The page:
Modern methods for interrogating the human connectome

Mark J. Lowe, Ken E. Sakaie, Erik B. Beall, Vince D. Calhoun, David A. Bridwell, Mikail Rubinov, Stephen M. Rao

Research output: Contribution to journalArticlepeer-review

16 Scopus citations


Objectives: Connectionist theories of brain function took hold with the seminal contributions of Norman Geschwind a half century ago. Modern neuroimaging techniques have expanded the scientific interest in the study of brain connectivity to include the intact as well as disordered brain. Methods: In this review, we describe the most common techniques used to measure functional and structural connectivity, including resting state functional MRI, diffusion MRI, and electroencephalography and magnetoencephalography coherence. We also review the most common analytical approaches used for examining brain interconnectivity associated with these various imaging methods. Results: This review presents a critical analysis of the assumptions, as well as methodological limitations, of each imaging and analysis approach. Conclusions: The overall goal of this review is to provide the reader with an introduction to evaluating the scientific methods underlying investigations that probe the human connectome.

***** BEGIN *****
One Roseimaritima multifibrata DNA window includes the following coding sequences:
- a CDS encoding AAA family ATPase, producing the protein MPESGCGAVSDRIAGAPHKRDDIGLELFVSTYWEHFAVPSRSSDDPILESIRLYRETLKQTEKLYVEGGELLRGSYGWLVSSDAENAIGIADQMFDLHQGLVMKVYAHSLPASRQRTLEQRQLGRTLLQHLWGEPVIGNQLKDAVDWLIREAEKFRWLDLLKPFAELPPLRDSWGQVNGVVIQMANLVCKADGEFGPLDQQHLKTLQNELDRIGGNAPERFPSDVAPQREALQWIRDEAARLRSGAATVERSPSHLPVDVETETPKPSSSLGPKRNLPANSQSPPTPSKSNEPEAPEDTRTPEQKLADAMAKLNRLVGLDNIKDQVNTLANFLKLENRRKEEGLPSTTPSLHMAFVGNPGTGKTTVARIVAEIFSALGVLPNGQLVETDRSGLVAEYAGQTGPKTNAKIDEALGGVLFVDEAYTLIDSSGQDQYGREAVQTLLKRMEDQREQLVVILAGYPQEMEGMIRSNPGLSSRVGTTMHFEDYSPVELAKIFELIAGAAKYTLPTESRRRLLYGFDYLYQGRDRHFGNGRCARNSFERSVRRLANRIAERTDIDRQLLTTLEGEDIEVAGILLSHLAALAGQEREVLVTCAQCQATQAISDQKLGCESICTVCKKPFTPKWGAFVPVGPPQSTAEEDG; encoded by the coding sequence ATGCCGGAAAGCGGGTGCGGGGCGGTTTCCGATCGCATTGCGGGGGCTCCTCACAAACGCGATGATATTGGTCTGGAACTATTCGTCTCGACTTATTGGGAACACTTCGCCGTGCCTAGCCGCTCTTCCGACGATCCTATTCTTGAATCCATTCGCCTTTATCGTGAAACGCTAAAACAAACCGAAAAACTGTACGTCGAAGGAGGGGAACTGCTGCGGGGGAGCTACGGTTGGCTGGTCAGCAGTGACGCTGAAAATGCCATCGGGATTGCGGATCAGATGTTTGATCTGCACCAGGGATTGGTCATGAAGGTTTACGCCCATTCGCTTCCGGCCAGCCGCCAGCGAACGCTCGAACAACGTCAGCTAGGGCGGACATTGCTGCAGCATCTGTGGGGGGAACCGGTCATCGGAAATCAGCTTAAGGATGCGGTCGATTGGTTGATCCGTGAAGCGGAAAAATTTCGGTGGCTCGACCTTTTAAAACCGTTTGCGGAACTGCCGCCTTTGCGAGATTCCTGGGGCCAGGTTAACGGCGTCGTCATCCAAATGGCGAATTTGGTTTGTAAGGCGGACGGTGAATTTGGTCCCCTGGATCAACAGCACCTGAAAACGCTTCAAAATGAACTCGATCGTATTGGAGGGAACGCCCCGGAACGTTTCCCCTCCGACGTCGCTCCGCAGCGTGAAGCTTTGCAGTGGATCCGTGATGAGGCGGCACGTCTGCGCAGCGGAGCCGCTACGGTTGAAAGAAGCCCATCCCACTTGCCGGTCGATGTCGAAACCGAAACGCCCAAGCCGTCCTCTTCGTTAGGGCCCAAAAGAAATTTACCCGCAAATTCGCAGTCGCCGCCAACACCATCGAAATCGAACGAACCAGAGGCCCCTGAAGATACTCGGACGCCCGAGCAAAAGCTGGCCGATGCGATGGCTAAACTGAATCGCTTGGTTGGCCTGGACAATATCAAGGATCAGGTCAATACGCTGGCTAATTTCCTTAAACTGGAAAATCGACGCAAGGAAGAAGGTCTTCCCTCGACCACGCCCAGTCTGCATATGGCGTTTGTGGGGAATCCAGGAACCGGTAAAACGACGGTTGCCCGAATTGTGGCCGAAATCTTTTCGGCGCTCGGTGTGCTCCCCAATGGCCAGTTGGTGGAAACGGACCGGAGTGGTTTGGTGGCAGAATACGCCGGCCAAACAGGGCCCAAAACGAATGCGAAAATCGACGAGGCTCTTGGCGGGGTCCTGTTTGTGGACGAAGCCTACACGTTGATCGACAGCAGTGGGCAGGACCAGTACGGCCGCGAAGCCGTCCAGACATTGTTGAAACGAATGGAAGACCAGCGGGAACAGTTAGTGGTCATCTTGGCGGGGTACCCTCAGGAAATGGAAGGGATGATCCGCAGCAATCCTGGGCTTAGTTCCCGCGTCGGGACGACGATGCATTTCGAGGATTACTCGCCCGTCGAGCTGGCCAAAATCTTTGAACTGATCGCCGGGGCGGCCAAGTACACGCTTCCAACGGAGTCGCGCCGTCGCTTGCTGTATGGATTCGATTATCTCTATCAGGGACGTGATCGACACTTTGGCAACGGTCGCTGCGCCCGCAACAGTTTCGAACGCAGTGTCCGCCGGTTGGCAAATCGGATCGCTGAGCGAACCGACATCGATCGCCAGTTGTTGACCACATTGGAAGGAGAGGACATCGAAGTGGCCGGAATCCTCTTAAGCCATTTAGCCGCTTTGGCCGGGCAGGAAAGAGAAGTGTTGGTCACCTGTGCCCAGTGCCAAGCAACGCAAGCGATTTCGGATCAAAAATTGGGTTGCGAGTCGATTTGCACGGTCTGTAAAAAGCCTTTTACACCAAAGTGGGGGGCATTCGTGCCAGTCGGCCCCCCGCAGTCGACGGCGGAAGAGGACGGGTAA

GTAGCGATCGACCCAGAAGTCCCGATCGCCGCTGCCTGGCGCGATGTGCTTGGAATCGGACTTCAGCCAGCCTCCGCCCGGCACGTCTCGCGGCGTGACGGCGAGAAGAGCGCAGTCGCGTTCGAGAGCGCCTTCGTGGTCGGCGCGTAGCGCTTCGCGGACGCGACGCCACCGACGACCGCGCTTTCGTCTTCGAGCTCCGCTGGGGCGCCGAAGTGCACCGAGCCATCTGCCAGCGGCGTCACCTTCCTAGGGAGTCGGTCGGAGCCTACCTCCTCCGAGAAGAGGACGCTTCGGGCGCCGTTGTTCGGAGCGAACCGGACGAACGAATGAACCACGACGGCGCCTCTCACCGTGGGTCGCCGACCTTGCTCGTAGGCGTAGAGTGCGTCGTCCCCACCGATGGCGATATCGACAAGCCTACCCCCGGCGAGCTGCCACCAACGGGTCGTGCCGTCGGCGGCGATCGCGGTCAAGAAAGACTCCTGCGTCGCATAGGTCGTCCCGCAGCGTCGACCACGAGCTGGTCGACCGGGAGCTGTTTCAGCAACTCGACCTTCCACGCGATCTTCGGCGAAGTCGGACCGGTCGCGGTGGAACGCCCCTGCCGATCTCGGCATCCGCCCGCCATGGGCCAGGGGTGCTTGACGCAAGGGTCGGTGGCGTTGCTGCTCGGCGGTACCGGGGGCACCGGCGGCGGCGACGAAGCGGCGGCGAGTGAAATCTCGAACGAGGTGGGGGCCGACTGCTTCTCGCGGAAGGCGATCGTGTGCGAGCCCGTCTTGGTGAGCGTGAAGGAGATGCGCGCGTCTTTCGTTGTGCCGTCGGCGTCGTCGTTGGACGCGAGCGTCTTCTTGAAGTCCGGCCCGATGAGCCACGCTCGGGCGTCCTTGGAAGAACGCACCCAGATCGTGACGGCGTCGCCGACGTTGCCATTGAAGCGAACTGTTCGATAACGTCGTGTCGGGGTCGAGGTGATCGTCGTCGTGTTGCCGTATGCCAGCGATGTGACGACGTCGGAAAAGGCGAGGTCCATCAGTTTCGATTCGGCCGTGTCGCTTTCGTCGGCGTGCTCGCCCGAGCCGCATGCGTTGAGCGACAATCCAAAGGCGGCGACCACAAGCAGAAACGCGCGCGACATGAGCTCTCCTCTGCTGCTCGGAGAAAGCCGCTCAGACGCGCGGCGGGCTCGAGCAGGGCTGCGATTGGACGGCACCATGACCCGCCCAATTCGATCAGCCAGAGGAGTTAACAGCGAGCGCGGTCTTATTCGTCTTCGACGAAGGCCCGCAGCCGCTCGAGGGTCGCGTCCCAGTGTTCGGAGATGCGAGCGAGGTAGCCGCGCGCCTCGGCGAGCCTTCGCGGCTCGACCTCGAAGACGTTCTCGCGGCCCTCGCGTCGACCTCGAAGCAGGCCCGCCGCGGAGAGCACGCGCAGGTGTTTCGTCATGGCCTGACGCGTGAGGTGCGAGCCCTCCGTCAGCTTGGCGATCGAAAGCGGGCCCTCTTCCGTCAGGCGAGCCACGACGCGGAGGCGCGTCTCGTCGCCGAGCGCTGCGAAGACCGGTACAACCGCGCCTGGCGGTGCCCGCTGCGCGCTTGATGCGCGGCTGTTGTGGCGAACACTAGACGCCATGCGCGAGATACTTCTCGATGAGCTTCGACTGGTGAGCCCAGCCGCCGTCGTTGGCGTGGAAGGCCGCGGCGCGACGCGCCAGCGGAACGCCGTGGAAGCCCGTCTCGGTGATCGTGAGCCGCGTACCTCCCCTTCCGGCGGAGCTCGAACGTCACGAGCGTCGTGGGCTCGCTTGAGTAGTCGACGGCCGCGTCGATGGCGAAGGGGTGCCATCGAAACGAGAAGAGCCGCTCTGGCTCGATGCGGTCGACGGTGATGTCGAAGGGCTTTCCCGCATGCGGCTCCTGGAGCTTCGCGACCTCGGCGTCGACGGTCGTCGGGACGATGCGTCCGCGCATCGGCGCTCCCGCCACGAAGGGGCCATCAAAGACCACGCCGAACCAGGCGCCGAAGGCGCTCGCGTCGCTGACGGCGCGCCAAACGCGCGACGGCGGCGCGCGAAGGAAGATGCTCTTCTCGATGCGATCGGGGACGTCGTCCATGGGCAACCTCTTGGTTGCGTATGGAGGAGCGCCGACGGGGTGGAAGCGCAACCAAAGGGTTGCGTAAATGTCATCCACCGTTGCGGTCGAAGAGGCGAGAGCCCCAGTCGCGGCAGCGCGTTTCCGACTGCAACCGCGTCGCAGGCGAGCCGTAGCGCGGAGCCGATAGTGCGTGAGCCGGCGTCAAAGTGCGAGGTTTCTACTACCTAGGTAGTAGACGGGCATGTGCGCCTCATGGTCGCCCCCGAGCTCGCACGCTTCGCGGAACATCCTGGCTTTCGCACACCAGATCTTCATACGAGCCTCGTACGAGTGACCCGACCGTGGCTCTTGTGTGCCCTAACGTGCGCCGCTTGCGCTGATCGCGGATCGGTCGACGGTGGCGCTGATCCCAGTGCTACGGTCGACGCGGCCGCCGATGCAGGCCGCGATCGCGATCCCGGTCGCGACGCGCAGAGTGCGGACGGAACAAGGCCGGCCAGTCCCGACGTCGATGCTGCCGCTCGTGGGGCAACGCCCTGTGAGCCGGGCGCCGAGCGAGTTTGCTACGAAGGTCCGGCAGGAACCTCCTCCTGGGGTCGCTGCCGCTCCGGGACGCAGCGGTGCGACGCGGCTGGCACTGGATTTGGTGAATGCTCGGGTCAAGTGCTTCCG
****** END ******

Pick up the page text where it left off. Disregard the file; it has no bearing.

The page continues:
Original languageEnglish (US)
Pages (from-to)105-119
Number of pages15
JournalJournal of the International Neuropsychological Society
Issue number2
StatePublished - Feb 18 2016


  • Complex network analysis
  • Diffusion MRI
  • EEG/MEG coherence
  • Human connectome
  • Independent components analysis
  • Resting state fMRI

ASJC Scopus subject areas

  • Neuroscience(all)
  • Clinical Psychology
  • Clinical Neurology
  • Psychiatry and Mental health


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